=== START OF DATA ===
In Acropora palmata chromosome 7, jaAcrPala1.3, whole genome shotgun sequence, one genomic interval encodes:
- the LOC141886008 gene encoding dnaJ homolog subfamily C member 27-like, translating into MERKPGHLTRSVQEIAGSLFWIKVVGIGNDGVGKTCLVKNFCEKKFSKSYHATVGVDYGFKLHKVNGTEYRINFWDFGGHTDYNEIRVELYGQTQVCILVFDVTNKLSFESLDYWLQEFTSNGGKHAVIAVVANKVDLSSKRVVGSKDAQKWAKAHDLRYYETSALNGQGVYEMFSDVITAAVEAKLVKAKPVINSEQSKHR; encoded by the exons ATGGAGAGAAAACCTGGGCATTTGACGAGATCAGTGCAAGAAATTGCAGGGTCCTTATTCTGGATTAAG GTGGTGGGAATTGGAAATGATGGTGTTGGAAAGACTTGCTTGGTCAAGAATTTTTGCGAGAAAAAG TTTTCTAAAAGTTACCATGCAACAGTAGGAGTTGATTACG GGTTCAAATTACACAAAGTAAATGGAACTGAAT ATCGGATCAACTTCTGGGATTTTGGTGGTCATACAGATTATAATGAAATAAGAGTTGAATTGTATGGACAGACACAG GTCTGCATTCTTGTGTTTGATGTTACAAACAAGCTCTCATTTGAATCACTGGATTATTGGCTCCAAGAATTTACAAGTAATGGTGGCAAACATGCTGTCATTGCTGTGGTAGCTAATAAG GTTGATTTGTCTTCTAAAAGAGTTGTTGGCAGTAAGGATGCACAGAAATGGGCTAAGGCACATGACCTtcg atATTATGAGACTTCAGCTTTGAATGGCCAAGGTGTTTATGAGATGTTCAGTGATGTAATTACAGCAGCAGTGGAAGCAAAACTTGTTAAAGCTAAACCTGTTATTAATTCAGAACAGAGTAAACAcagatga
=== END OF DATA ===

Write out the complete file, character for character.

In Acropora palmata chromosome 7, jaAcrPala1.3, whole genome shotgun sequence, one genomic interval encodes:
- the LOC141886008 gene encoding dnaJ homolog subfamily C member 27-like, translating into MERKPGHLTRSVQEIAGSLFWIKVVGIGNDGVGKTCLVKNFCEKKFSKSYHATVGVDYGFKLHKVNGTEYRINFWDFGGHTDYNEIRVELYGQTQVCILVFDVTNKLSFESLDYWLQEFTSNGGKHAVIAVVANKVDLSSKRVVGSKDAQKWAKAHDLRYYETSALNGQGVYEMFSDVITAAVEAKLVKAKPVINSEQSKHR; encoded by the exons ATGGAGAGAAAACCTGGGCATTTGACGAGATCAGTGCAAGAAATTGCAGGGTCCTTATTCTGGATTAAG GTGGTGGGAATTGGAAATGATGGTGTTGGAAAGACTTGCTTGGTCAAGAATTTTTGCGAGAAAAAG TTTTCTAAAAGTTACCATGCAACAGTAGGAGTTGATTACG GGTTCAAATTACACAAAGTAAATGGAACTGAAT ATCGGATCAACTTCTGGGATTTTGGTGGTCATACAGATTATAATGAAATAAGAGTTGAATTGTATGGACAGACACAG GTCTGCATTCTTGTGTTTGATGTTACAAACAAGCTCTCATTTGAATCACTGGATTATTGGCTCCAAGAATTTACAAGTAATGGTGGCAAACATGCTGTCATTGCTGTGGTAGCTAATAAG GTTGATTTGTCTTCTAAAAGAGTTGTTGGCAGTAAGGATGCACAGAAATGGGCTAAGGCACATGACCTtcg atATTATGAGACTTCAGCTTTGAATGGCCAAGGTGTTTATGAGATGTTCAGTGATGTAATTACAGCAGCAGTGGAAGCAAAACTTGTTAAAGCTAAACCTGTTATTAATTCAGAACAGAGTAAACAcagatga